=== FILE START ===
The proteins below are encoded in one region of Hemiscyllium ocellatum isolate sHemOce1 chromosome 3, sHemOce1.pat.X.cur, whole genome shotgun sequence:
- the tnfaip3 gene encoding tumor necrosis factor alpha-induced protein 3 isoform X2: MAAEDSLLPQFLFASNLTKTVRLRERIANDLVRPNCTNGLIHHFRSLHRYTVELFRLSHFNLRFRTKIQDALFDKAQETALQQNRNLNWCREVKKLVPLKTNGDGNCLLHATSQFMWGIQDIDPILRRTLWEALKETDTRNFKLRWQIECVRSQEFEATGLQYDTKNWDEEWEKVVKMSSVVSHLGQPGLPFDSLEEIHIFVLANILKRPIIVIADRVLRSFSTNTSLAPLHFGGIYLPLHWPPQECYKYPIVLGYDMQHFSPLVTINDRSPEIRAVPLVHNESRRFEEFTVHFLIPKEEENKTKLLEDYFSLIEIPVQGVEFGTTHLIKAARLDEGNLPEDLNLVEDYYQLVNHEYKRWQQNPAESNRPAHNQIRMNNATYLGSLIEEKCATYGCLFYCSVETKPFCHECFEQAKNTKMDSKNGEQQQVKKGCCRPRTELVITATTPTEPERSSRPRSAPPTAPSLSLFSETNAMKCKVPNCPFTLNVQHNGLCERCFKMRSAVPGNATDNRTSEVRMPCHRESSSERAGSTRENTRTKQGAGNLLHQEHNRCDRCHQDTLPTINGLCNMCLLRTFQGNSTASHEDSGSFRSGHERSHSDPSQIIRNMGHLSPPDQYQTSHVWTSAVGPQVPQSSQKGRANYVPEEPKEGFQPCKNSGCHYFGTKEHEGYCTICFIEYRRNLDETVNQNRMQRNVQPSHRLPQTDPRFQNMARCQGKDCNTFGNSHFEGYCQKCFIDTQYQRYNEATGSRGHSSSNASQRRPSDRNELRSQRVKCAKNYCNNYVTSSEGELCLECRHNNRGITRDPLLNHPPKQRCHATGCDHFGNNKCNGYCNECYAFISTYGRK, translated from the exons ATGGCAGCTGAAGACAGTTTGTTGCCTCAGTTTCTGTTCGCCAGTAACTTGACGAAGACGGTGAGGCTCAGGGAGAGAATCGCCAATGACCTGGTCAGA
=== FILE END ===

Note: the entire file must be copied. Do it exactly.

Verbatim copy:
The proteins below are encoded in one region of Hemiscyllium ocellatum isolate sHemOce1 chromosome 3, sHemOce1.pat.X.cur, whole genome shotgun sequence:
- the tnfaip3 gene encoding tumor necrosis factor alpha-induced protein 3 isoform X2: MAAEDSLLPQFLFASNLTKTVRLRERIANDLVRPNCTNGLIHHFRSLHRYTVELFRLSHFNLRFRTKIQDALFDKAQETALQQNRNLNWCREVKKLVPLKTNGDGNCLLHATSQFMWGIQDIDPILRRTLWEALKETDTRNFKLRWQIECVRSQEFEATGLQYDTKNWDEEWEKVVKMSSVVSHLGQPGLPFDSLEEIHIFVLANILKRPIIVIADRVLRSFSTNTSLAPLHFGGIYLPLHWPPQECYKYPIVLGYDMQHFSPLVTINDRSPEIRAVPLVHNESRRFEEFTVHFLIPKEEENKTKLLEDYFSLIEIPVQGVEFGTTHLIKAARLDEGNLPEDLNLVEDYYQLVNHEYKRWQQNPAESNRPAHNQIRMNNATYLGSLIEEKCATYGCLFYCSVETKPFCHECFEQAKNTKMDSKNGEQQQVKKGCCRPRTELVITATTPTEPERSSRPRSAPPTAPSLSLFSETNAMKCKVPNCPFTLNVQHNGLCERCFKMRSAVPGNATDNRTSEVRMPCHRESSSERAGSTRENTRTKQGAGNLLHQEHNRCDRCHQDTLPTINGLCNMCLLRTFQGNSTASHEDSGSFRSGHERSHSDPSQIIRNMGHLSPPDQYQTSHVWTSAVGPQVPQSSQKGRANYVPEEPKEGFQPCKNSGCHYFGTKEHEGYCTICFIEYRRNLDETVNQNRMQRNVQPSHRLPQTDPRFQNMARCQGKDCNTFGNSHFEGYCQKCFIDTQYQRYNEATGSRGHSSSNASQRRPSDRNELRSQRVKCAKNYCNNYVTSSEGELCLECRHNNRGITRDPLLNHPPKQRCHATGCDHFGNNKCNGYCNECYAFISTYGRK, translated from the exons ATGGCAGCTGAAGACAGTTTGTTGCCTCAGTTTCTGTTCGCCAGTAACTTGACGAAGACGGTGAGGCTCAGGGAGAGAATCGCCAATGACCTGGTCAGA